Power Step#7: Correct Overspending Areas

Try these diagnostic points when working to correct a chronically overspent category:

  1. Identify repetitive patterns. They are usually linked to consistent behavior, like going to the mall each payday, perhaps eating out everyday because you don’t feel like cooking.
  2. Find the “why”? Think of the root cause reasons why you overspend in this area. Correct and monitor the behaviors which lead to consistent overspending, and eliminate or at least minimize them.
  3. Reduce and eliminate. Determine a strategy for reducing or eliminating some expenses. You could start using grocery coupons to reduce spending in this area. You could avoid grocery shopping when you’re hungry. You could minimize mall trips to specific time frames.
  4. Avoid tempting situations. Be aware of your spending “triggers”. Avoid situations where temptation generally prevails.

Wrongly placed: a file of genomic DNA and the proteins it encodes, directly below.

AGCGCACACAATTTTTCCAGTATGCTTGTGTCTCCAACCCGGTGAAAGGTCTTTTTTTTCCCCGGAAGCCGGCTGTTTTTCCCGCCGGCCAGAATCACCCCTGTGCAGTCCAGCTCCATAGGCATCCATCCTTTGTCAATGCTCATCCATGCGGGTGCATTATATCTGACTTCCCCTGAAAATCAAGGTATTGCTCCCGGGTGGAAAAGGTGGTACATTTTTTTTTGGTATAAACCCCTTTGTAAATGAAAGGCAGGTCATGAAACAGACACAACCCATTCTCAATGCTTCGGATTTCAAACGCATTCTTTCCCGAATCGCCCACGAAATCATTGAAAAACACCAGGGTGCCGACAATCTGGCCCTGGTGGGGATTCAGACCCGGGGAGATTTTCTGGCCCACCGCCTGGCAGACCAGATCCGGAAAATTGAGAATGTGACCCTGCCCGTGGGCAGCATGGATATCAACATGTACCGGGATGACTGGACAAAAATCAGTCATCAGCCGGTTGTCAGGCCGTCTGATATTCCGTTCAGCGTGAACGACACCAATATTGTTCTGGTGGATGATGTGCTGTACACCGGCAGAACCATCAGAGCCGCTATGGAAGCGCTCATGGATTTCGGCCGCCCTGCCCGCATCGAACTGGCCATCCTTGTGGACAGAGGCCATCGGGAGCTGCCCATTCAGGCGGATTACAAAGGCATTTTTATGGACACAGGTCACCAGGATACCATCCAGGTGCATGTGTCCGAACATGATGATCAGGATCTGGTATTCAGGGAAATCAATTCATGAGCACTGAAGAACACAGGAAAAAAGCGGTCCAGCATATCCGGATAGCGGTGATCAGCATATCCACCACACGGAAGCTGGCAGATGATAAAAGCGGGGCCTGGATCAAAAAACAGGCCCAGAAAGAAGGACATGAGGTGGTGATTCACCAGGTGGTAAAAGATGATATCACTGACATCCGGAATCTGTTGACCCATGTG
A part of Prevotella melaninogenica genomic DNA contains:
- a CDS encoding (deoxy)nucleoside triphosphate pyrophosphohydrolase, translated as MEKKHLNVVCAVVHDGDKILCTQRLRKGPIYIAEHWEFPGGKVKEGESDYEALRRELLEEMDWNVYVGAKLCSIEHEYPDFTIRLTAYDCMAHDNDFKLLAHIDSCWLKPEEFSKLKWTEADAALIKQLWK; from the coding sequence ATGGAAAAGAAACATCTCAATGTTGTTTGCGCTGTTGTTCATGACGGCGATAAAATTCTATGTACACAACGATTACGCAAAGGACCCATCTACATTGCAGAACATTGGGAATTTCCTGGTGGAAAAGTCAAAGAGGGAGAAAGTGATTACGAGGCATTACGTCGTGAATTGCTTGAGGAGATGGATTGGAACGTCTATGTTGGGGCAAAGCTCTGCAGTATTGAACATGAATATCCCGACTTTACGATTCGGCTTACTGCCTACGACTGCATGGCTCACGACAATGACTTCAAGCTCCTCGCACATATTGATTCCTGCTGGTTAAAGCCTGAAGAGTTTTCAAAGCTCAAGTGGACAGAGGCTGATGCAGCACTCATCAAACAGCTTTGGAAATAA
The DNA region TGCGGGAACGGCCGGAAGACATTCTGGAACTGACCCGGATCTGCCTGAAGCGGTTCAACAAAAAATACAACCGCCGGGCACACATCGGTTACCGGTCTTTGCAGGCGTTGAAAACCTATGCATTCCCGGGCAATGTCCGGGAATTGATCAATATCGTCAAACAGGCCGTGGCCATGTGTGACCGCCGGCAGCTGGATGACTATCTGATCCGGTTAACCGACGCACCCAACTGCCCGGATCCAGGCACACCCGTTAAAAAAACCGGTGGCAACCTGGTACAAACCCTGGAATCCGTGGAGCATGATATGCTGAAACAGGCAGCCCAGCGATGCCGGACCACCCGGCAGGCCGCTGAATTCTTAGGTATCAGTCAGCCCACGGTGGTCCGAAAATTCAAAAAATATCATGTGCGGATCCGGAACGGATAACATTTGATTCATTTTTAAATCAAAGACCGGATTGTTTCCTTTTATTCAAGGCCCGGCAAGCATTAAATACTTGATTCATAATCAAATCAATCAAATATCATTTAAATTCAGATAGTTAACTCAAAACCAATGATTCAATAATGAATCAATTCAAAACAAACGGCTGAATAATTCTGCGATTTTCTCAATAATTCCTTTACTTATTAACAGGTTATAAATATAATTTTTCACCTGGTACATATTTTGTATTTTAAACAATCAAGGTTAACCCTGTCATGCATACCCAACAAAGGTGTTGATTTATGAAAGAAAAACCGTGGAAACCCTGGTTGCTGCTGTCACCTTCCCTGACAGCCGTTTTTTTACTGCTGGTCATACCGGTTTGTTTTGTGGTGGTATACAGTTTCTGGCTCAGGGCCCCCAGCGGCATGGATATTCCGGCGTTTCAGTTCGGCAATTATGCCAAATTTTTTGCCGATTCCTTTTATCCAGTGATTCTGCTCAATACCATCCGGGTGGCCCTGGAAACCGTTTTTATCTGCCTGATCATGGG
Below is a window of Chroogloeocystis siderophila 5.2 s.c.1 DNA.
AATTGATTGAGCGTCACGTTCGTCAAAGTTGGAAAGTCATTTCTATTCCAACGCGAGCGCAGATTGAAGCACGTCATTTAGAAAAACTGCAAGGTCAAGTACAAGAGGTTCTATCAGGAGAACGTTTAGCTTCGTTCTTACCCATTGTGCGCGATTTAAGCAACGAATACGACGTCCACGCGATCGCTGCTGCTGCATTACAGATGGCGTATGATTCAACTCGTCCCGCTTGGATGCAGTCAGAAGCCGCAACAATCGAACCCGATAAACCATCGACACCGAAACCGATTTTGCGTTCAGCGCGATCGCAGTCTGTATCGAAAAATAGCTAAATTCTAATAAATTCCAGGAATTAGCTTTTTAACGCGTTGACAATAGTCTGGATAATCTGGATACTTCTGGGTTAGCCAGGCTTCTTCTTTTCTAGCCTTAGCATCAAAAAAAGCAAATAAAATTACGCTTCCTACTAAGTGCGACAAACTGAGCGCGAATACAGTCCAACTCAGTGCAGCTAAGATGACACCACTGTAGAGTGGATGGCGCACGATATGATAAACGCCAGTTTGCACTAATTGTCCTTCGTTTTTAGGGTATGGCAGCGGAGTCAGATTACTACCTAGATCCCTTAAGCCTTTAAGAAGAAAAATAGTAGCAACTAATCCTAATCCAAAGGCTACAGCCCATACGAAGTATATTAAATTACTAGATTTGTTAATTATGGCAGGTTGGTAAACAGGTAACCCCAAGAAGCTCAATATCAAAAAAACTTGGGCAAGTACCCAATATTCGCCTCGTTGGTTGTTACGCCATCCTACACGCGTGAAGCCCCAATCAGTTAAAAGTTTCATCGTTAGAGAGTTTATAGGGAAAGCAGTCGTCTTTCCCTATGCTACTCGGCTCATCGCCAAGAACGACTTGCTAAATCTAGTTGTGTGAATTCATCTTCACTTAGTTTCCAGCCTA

5. Seek great advice.  Get a certified financial planner (a highly recommended one) to review your financial situation and apply her recommendations.

You’ll notice that successfully creating your budget is only half the opportunity. The other half is consistently using your budget to guide your daily spending.

Power Step#8: Increase Income Streams

You may find that no matter how hard you work your budget, your are constantly overspending. One solution is to increase your income streams. This will require some “out-of-the-box” thinking. Here are some suggestions:

  • Talk to your boss about a raise.
  • Get a second part-time job.
  • Launch a second career.
  • Start an entrepreneurship.
  • Increase your business contacts through networking.

This is often easier said than done. But, you must start somewhere. Nothing ventured, nothing gained.

Power Step#9: Prioritize & Execute Financial Goals